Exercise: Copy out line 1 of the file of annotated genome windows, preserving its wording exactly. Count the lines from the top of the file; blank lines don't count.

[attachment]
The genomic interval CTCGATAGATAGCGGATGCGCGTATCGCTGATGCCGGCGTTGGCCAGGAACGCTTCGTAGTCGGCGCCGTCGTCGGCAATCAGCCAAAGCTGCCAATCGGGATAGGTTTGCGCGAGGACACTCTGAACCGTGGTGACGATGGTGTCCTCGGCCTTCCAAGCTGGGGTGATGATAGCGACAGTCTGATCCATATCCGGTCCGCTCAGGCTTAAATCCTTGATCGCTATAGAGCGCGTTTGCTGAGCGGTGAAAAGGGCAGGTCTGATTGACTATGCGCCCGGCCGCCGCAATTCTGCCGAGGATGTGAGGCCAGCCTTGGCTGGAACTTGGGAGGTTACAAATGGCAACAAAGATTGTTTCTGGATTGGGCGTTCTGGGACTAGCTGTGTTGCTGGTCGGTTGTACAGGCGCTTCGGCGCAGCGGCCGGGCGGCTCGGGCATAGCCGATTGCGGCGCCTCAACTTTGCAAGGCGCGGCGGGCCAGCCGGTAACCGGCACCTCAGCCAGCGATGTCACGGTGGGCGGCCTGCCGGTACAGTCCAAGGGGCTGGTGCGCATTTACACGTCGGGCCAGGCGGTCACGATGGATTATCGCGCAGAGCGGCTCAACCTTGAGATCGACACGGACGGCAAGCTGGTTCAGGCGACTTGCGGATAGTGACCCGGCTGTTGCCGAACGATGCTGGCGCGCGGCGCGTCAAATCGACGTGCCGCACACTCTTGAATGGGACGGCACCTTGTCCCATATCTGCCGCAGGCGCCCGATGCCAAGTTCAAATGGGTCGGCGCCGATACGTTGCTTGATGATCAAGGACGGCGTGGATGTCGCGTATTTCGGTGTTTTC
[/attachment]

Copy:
The genomic interval CTCGATAGATAGCGGATGCGCGTATCGCTGATGCCGGCGTTGGCCAGGAACGCTTCGTAGTCGGCGCCGTCGTCGGCAATCAGCCAAAGCTGCCAATCGGGATAGGTTTGCGCGAGGACACTCTGAACCGTGGTGACGATGGTGTCCTCGGCCTTCCAAGCTGGGGTGATGATAGCGACAGTCTGATCCATATCCGGTCCGCTCAGGCTTAAATCCTTGATCGCTATAGAGCGCGTTTGCTGAGCGGTGAAAAGGGCAGGTCTGATTGACTATGCGCCCGGCCGCCGCAATTCTGCCGAGGATGTGAGGCCAGCCTTGGCTGGAACTTGGGAGGTTACAAATGGCAACAAAGATTGTTTCTGGATTGGGCGTTCTGGGACTAGCTGTGTTGCTGGTCGGTTGTACAGGCGCTTCGGCGCAGCGGCCGGGCGGCTCGGGCATAGCCGATTGCGGCGCCTCAACTTTGCAAGGCGCGGCGGGCCAGCCGGTAACCGGCACCTCAGCCAGCGATGTCACGGTGGGCGGCCTGCCGGTACAGTCCAAGGGGCTGGTGCGCATTTACACGTCGGGCCAGGCGGTCACGATGGATTATCGCGCAGAGCGGCTCAACCTTGAGATCGACACGGACGGCAAGCTGGTTCAGGCGACTTGCGGATAGTGACCCGGCTGTTGCCGAACGATGCTGGCGCGCGGCGCGTCAAATCGACGTGCCGCACACTCTTGAATGGGACGGCACCTTGTCCCATATCTGCCGCAGGCGCCCGATGCCAAGTTCAAATGGGTCGGCGCCGATACGTTGCTTGATGATCAAGGACGGCGTGGATGTCGCGTATTTCGGTGTTTTC